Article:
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September-October 2016

The future of Canada cannot include a Royal Family

Sorry, Will and Kate

RM Vaughan@rm_vaughan

ThisMagazine50_coverLores-minFor our special 50th anniversary issue, Canada’s brightest, boldest, and most rebellious thinkers, doers, and creators share their best big ideas. Through ideas macro and micro, radical and everyday, we present 50 essays, think pieces, and calls to action. Picture: plans for sustainable food systems, radical legislation, revolutionary health care, a greener planet, Indigenous self-government, vibrant cities, safe spaces, peaceful collaboration, and more—we encouraged our writers to dream big, to hope, and to courageously share their ideas and wish lists for our collective better future. Here’s to another 50 years!



Your Majesties, Highnesses, Princesses and Princes Royal, assorted Duchesses, Earls, Lords This and Lords That, please know that the following argument is not personal, i.e. against your personages. How could it be? I’ve never met any of you, nor will I ever. And I do like to visit London, despite what passes for plumbing in your lesser hotels.

No, I’m certain you are lovely people, unique and charming in your own ways. Furthermore, if the following proposal were to come to pass, I suspect I might like your sort as actual people and not think of you, as I do today, as symptoms-made-flesh; as waving, smiling, sometimes skiing and sometimes cutting ribbons personifications of a psychological disorder.

But I’m getting ahead of myself. It is time to be blunt: the future of Canada cannot include a Royal Family. Thank you, you various HRHs, for being so patient while Canadians took generations to figure ourselves out, while we collectively acted like an adult child that lives in its parents’ basement until its 40s. And thank you also for occasionally visiting us and wearing cute hats. But the relationship between Canada and Royalty is dysfunctional and we both need to move on.

Know that you are not the problem, we are. Canada will never be a grown-up country while its head of state lives across an ocean and earns that title by genetic lottery. Your presence in our lives makes us forever dissatisfied with ourselves and unfulfilled by our very real achievements. Canada does not need absentee parents; we need to parent ourselves.

I’ve heard all the arguments, sentimental and legal, but the most often touted position is also the most telling: that for Canada to become a Royal-Free Zone, Canadians would have to endure a messy constitutional debate. Politicians in Canada love to talk about “democratic reform” while at the same time warning us that “constitutional debates” are dangerous, expensive, and distracting. How the hell else do things change?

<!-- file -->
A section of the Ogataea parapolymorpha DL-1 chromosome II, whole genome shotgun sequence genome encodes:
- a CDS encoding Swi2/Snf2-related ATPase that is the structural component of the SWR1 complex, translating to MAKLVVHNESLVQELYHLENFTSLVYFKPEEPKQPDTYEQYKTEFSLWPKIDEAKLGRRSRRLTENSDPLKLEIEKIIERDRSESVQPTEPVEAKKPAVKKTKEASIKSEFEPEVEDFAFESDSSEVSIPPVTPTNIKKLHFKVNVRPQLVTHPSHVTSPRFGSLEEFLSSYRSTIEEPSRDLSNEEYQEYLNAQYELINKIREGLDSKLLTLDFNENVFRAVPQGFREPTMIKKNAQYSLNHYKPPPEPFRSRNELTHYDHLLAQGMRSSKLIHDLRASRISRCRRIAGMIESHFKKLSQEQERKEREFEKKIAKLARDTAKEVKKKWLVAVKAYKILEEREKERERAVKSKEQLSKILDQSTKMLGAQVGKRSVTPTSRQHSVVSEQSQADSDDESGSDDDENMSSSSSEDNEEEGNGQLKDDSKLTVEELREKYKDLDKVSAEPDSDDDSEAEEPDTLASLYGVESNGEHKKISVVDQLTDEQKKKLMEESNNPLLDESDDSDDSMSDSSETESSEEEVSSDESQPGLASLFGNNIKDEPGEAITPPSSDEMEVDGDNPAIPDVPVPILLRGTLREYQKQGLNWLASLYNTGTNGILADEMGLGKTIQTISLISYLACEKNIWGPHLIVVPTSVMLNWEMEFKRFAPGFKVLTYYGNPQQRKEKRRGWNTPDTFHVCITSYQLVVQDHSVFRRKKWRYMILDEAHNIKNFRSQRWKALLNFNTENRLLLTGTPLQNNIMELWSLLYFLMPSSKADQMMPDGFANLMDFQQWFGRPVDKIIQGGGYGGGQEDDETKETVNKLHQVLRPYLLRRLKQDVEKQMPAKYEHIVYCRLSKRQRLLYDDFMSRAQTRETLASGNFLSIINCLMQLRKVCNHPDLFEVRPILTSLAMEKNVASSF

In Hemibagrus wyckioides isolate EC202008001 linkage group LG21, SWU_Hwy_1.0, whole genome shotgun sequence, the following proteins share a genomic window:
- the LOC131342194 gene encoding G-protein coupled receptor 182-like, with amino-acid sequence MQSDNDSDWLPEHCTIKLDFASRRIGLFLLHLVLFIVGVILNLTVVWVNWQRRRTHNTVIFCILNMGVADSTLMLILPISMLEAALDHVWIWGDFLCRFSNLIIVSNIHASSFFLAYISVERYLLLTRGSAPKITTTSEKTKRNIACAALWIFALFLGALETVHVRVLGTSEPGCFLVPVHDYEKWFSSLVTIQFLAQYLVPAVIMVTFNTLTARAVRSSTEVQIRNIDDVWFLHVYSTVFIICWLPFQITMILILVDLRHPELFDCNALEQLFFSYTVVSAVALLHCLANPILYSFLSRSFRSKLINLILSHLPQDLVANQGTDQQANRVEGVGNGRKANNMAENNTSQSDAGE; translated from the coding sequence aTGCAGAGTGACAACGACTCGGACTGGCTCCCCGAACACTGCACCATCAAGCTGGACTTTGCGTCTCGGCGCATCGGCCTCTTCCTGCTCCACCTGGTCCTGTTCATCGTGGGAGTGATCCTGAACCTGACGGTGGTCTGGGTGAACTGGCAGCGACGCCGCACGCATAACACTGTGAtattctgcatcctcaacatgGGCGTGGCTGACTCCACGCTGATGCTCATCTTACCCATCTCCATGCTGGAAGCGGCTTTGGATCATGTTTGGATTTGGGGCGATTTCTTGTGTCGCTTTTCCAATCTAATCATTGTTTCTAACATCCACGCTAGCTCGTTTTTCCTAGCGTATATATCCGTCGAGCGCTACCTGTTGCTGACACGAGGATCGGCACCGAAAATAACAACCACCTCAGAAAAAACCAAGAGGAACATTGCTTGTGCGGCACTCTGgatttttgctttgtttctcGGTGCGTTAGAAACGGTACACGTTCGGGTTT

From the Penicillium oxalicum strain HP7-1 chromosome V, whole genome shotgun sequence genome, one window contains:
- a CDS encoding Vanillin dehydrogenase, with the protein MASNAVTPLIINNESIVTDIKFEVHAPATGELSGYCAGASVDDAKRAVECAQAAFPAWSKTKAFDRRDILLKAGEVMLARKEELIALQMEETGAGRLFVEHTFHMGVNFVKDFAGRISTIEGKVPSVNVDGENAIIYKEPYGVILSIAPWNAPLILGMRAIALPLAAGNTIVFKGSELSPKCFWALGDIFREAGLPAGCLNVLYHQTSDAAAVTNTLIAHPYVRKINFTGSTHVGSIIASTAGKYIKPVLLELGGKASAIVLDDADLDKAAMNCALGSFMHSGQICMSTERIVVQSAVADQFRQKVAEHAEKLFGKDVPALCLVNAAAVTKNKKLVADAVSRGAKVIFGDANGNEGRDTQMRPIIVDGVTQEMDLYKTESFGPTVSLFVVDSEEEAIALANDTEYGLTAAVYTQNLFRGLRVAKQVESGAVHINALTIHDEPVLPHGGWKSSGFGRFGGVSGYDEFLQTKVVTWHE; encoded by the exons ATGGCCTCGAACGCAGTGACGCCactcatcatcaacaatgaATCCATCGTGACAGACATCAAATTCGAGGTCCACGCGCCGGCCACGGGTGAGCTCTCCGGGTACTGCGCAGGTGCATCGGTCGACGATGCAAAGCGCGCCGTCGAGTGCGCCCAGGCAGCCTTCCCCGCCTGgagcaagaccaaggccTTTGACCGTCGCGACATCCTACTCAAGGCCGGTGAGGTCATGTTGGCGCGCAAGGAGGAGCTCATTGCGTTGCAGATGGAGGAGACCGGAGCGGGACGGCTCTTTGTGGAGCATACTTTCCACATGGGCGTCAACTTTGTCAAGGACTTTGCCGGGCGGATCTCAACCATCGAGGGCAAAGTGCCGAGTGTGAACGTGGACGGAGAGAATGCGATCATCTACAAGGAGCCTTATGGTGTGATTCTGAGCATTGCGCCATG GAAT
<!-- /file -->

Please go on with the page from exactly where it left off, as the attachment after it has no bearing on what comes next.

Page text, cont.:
The reluctance on the part of our political class to even begin another round of constitutional discussions is inherent to the psychological stunting having far-off rulers creates. When a nation willingly situates its concepts of governance and power outside of its borders that nation’s psyche stagnates. We are too slow at becoming who we want to be. When you believe “the centre” is always elsewhere, you develop unhealthy attachments to whatever you have in front of you, good or bad. The status quo becomes a perverse kind of self-actualization.

We are a great country, we tell ourselves today, because we remain largely unchanged. This is not the same thing as stability. Stable nations welcome change and growth because they have faith in themselves. Canada clings to all kinds of broken statuses quo because we don’t believe enough in ourselves to engage with disruption and uncertainty, with the upsetting side of change. We suffer from this fear because we depend too much on symbols from our colonial past.

If that sounds like an exaggeration of the Royal Family’s presence in the Canadian psyche, think about how often you see images and symbols of the Royals: on your money; on your stamps; on the covers of magazines; in the modifier “Royal” that is added to everything from Legion halls to submarines; in no end of television specials. In another, more sinister context, such a relentless parade of imagery would be likened to programming. But the Royal Family is not sinister (they are not that interesting). Their presence in our daily lives, and thus in our minds, is more like an overly familiar pop tune, the kind that gets played by lazy DJs at weddings or funerals.

If we are ever to have true change in Canada, ever to address our chronic democratic shortages, we need to start with the most glaring example of the undemocratic: our dynastic, nonresident heads of state. Once we get past that psychological hurdle, re-organizing everything from how parliamentarians are chosen to what to do with the creaking Senate will seem not only less burdensome but, and this is the important part, natural—even exciting.

Imagine redirecting all that glamour, fascination, and energy that the media machine called The Royals creates inward, finally, onto us, onto Canadians. We can make our own cute hats, and purses to match.

RM Vaughan's latest book is Bright Eyed: Insomnia and Its Cultures, from Coach House Books.

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